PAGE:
In case you missed it, or you don’t read tech blogs, there’s a bit of a row going on at the moment regarding MG Siegler’s lukewarm review of the new Galaxy Nexus. Josh Topolsky at The Verge wrote a scathing editorial critiquing this bit…
Today is Friday the 13th. And while we would have loved to post something related to the Friday the 13th movies (or a picture scary hockey mask), we don’t have anything in our digital collections related to it. So in its place here is a scary cover from Collier’s Magazine that we found in our collection.
Kill your television. It trains ignorance.
Uber is awesome. My wife and I have been happy customers for almost 2 years. It’s been a joy to use.
Last night, however, we experienced our first really negative experience with Uber when we got a ride home from a friend’s house. We could have walked, as it’s only about a mile, but it was…
Check out this collection of famous doctored photographs including world leaders, world events, politicians, and models.
Moral of the story? Women matter less to the US government than a few downloaded copies of a Glee episode.
The Blind Man Who Taught Himself To See (Mens Journal, March 2011)
Daniel Kish has been sightless since he was a year old. Yet he can mountain bike. And navigate the wilderness alone. And recognize a building as far away as 1,000 feet. How? The same way bats can see in the dark.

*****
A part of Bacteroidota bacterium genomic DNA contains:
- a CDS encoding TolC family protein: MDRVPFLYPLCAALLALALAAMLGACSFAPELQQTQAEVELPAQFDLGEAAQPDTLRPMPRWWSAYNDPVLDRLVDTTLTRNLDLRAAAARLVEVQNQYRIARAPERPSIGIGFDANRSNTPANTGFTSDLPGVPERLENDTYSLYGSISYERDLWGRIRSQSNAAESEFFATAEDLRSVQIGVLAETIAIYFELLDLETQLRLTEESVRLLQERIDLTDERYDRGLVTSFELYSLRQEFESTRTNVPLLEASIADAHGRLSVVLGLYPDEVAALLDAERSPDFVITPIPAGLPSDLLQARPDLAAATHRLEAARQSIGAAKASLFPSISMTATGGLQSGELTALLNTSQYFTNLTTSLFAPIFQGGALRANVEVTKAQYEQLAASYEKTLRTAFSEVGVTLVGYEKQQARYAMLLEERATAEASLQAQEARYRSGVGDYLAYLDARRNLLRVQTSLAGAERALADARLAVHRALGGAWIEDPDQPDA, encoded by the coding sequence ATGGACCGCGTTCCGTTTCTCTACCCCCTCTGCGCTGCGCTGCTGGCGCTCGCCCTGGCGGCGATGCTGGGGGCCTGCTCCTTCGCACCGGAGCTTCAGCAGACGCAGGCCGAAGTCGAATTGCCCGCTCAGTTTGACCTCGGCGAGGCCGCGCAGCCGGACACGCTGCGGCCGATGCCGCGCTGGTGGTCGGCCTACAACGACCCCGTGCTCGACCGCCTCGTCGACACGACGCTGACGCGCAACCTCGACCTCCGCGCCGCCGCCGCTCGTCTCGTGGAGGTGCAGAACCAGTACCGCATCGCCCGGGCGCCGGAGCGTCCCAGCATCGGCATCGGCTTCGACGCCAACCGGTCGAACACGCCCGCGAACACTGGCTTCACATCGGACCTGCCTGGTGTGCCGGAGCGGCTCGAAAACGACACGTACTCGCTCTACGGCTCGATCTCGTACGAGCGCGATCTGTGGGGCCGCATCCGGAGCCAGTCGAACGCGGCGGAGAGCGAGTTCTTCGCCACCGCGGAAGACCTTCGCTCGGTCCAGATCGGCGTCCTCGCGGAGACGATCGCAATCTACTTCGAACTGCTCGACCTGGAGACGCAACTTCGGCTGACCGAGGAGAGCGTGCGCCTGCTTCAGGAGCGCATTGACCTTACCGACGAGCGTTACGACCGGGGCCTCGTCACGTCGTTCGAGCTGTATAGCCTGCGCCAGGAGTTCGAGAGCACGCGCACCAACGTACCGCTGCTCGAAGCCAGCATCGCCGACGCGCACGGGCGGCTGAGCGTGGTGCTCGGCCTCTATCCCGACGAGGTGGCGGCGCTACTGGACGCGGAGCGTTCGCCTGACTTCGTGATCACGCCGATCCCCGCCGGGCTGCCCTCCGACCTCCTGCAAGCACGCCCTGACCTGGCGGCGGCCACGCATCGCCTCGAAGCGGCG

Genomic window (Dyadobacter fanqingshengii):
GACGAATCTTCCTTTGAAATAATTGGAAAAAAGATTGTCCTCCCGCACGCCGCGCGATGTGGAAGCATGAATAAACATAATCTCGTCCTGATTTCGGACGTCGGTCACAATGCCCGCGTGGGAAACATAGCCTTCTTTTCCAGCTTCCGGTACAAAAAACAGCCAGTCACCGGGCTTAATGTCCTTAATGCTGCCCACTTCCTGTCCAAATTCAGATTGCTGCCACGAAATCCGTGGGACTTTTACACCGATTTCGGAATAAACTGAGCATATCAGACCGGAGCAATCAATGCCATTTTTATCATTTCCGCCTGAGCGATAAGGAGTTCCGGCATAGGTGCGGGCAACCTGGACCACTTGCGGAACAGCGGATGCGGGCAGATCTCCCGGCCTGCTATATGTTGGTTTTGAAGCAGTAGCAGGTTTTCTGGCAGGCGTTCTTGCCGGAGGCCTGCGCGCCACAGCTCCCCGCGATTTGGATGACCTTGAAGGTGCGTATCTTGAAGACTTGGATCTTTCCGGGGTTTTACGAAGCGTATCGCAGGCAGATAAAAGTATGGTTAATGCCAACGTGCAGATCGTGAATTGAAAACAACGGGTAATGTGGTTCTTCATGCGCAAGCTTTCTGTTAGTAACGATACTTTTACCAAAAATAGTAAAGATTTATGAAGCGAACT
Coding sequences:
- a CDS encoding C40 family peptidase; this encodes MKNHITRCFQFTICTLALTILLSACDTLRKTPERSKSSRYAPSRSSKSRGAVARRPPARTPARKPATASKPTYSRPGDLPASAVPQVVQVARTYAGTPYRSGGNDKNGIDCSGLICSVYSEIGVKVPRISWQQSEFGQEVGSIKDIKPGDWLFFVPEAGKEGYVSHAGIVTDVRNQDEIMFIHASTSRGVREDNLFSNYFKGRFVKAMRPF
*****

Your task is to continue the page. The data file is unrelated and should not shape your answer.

Riding my bike to town nowadays I was reminded of how studying to ride a motorbike has been one particular of my most difficult and rewarding ventures in latest years. I believed I had to get my test prior to turning 60, so that they did not determine I was too old to let on the road! Now, a variety of years down the track (and in my 60’s), I can luxuriate in the sense of power, balance and absolute presence that riding my beautiful black machine promotes. Feeling the fear and doing it anyway On the other hand, it was a various story when I started finding out. The Fear was at times nearly overwhelming! You know, in your guts, that this piece of rather heavy machinery you are riding is unsafe. Its dead weight can conveniently fall more than. It can throw you off, squash you or crash you into something nearby if you make even a tiny mistake. If you squeeze the brakes also hard, it will throw you. If you don’t coordinate gear alterations and acceleration correctly, it will stall in the middle of traffic or hurl you forward into an additional car or obstacle. The controls are mainly on the manage bars, with gears on the left and acceleration and brakes on the correct and these have to be coordinated with footbrakes and the foot pedal controlling the other half of the gear altering mechanism. The predicament is that I have a dyslexic tendency to confuse left and appropriate. This sort of confusion is lethal on a motorbike! So the worry had a basis. I knew that I did not know how to ride this machine and that my worry was exaggerating the dyslexic tendencies and generating each my body and mind state rigid and “stupid”! When I say “stupid” - which has been a forbidden word for me for countless years - I am working with it to describe the carrying out of a thing that I “know” is incorrect or foolish. Or not undertaking what I know I should have accomplished! In other words, the thinking portion of my brain was severely clouded by the fear and tension hormones racing by means of my body. So I knew I was carrying out one thing that could seriously hurt me and I was frightened. But I also knew that I couldn’t know how to ride the bike until I had encounter of it and that I therefore had to ‘face the fear and do it anyway’! Mindful acceptance works! And this is where the connection with meditation and mindfulness training comes in. I had to let the worry to be present but not get lost in it. I learned to sit the fear on my shoulder feel my heart thudding loosen up my physique (once again and again) listen to the internalised directions I had received and BE PRESENT! There was absolutely nothing for it but to practice and trust. Fortunately, I had superb tuition from the instructor I had chosen and from Alan - my bikie husband. Each were supremely patient and Alan was especially excellent at identifying the mental blocks that were stopping me from safely approaching and managing the a number of roundabouts in the town I was finding out in. Roundabouts and road junctions involved integrating the left and right feet and hand controls, in order to preserve control of the bike and cease or go ahead safely. For the newbie - and in particular any one with left/ideal confusions - these are the true danger spots. Fortunately, as soon as Alan pointed out how my worry was causing me to abandon my typical auto driving anticipating habits (of attending simultaneously to the bigger picture and the immediate road ahead), it suddenly got a lot a lot easier, and a lot safer. The worry had restricted my view and disconnected me from my substantial body of experience as a driver. Once I consciously plugged back into this understanding base, I discovered I could drive the motorbike. From then on it was just a question of sustaining awareness and perfecting procedures. And that’s a thing I will always be operating on. Life is like a bubble As all motorbike riders know, you cannot afford to daydream or go on automatic. Bikes are significantly much less forgiving than automobiles. But then they do promote a fantastic sense of freedom, power and flexibility. They maintain you mindful and present. The ever-present edge of danger appears to sharpen the sense of being alive! There is none of the illusion of security that a automobile offers and so one particular learns to consciously contemplate and face the danger of sudden death. Life is like a bubble and so it appears important not to waste it. my bike In working as a psychotherapist with my exceptionally anxious clientele, I have located this comparatively latest knowledge of coexisting with worry to be valuable in understanding them and assisting them to regain their freedom, utilizing mindfulness and acceptance. The elevated capability to empathize with their fear strengthened our connection and elevated the inventive questioning potential, vital for identifying previously unseen opportunities for alter. In conclusion, I am grateful to my bike for teaching me about fear and how to let worry to be present, without running from it. I am grateful for how it reminded me - at a very visceral level - how there is a gap in between physique studying and psychological learning and how we have to link trust, patience and determination to get through this period ahead of the two come together. ‘True’ bikies might possibly laugh at my Virago as a beginner’s bike, but for me it is robust and potent. Most of all, I am grateful for how riding my bike continues to promote mindfulness and the joy of getting alive